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Farming industry grows by going back to its roots

Established in 1752, the Easton Farmers Market remains a popular destination for farmers, vendors and consumers. (Photo courtesy of the Easton Farmers Market)

The farming industry in the Greater Lehigh Valley is vastly different in 2015 than it was in 1990.

The farming industry in the Greater Lehigh Valley is vastly different in 2015 than it was in 1990.

The region has transformed from one where long-standing farms and farmland were rapidly disappearing to one ripe with new and varied farms. And as the industry has reaped the efforts of preservation efforts, not only are there many more new farms, there are also new farmers.

The large generalized and often corporate-owned farms, which typically specialized in a single crop, have been replaced by smaller pocket farms that often produce multiple products to satisfy consumers seeking more local farm-to-table options.

“The industry is now more about direct-to-consumer sales,” said Brian Moyer, a program assistant with the Penn State Lehigh County Cooperative Extension and a Berks County livestock farmer. In fact, he said, Pennsylvania is third in the nation in direct-to-consumer farm sales.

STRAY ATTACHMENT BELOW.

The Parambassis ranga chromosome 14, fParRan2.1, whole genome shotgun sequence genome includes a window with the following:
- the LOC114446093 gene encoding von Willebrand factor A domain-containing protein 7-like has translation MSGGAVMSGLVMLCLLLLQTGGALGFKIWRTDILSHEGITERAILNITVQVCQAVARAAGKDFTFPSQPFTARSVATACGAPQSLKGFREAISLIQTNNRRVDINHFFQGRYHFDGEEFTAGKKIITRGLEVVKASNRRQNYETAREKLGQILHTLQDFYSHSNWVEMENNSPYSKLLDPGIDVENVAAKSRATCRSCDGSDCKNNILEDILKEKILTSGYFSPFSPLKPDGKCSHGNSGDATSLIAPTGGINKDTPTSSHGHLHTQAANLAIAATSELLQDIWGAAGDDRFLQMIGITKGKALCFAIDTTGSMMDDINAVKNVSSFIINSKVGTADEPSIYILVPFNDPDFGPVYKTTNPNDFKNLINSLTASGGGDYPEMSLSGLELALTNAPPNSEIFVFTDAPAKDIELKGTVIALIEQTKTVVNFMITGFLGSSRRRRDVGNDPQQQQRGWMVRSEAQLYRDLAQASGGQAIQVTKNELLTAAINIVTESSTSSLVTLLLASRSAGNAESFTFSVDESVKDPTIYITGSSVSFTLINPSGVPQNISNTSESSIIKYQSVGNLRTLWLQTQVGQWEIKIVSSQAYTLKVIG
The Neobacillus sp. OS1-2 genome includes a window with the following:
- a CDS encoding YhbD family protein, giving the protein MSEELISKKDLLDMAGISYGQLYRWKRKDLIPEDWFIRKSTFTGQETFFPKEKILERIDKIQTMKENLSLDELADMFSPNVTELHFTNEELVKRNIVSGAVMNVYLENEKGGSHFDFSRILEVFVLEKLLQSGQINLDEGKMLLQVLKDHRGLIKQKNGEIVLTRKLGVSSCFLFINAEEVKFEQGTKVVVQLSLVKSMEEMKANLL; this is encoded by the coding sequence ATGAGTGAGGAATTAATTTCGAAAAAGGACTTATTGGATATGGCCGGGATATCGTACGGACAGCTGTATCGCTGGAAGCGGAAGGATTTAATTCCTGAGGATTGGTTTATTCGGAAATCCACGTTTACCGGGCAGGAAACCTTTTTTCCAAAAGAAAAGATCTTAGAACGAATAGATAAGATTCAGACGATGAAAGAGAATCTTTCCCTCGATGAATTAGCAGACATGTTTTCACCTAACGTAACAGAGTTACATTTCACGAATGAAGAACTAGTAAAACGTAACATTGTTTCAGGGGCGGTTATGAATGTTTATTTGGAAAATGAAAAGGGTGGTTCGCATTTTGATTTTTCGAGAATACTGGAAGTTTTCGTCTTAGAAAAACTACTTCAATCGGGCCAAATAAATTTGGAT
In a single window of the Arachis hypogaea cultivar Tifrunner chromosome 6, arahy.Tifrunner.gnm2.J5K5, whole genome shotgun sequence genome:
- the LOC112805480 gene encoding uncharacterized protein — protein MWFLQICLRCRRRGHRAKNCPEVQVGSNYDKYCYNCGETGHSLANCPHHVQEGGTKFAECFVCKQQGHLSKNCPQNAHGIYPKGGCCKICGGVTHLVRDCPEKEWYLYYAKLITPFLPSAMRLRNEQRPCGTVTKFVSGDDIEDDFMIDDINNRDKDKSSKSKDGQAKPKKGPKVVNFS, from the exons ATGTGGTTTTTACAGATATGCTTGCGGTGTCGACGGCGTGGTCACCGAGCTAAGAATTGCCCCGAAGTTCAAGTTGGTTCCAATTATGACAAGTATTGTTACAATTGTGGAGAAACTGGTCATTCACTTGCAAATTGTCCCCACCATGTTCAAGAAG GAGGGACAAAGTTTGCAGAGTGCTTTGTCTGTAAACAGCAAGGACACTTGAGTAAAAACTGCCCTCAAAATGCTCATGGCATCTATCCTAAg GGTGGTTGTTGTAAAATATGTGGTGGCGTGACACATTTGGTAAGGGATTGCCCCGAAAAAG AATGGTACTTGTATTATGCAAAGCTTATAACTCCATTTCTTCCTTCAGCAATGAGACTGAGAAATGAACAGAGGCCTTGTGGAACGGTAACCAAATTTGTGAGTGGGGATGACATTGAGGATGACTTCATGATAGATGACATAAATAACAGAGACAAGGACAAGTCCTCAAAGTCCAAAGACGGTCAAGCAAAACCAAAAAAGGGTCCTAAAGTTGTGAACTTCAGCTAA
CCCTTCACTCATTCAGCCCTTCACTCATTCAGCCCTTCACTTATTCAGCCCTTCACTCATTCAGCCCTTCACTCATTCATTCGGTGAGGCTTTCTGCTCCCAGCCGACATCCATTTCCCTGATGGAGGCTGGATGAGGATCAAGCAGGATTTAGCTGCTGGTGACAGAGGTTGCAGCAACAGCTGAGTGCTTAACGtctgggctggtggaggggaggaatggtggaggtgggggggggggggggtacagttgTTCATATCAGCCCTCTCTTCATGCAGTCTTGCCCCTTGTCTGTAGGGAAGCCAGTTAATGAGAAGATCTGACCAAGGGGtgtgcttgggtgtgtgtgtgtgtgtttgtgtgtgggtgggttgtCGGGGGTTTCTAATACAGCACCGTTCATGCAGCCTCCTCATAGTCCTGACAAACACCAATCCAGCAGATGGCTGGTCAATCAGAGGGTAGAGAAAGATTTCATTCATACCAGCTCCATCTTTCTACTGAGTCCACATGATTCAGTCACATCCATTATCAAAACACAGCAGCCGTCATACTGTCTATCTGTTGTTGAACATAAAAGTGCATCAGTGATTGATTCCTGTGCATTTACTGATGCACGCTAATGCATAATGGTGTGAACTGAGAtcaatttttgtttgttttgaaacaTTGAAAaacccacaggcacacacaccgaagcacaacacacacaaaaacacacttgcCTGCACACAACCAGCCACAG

In many ways, the Greater Lehigh Valley farm is seeing a return to its roots – to the first half of the 20th century before development dramatically altered the landscape.

The latest farm census, in 2012, shows that there are about 35 percent more farms in Berks, Lehigh and Northampton counties when compared to 1992.

“These farms are a little smaller in acreage than they were in 1992, but overall there are more of them,” Moyer said.

Moreover, those farms are being operated by newer farmers. That same census showed 25 percent of the nation’s farms were run by people considered “new farmers” – those with 10 or fewer years in the industry – a figure Moyer called a dramatic change for an industry that people traditionally were born into.

As a working livestock farmer for 20 years, Moyer said he understands the changes that have come about in recent decades, but he said to explain why farming is so radically different today, one needs to look back even further.

Before World War II, farming looked more like what it is evolving into today, Moyer said. Pennsylvania and the nation were populated with mostly small, family owned farms that generally served the community within a specific geographic boundary.

Stacy Wescoe
Writer and online editor Stacy Wescoe has her finger on the pulse of the business community in the Greater Lehigh Valley and keeps you up-to-date with technology and trends, plus what coworkers and competitors are talking about around the water cooler — and on social media. She can be reached at stacyw@lvb.com or 610-807-9619, ext. 4104. Follow her on Twitter and on Facebook.

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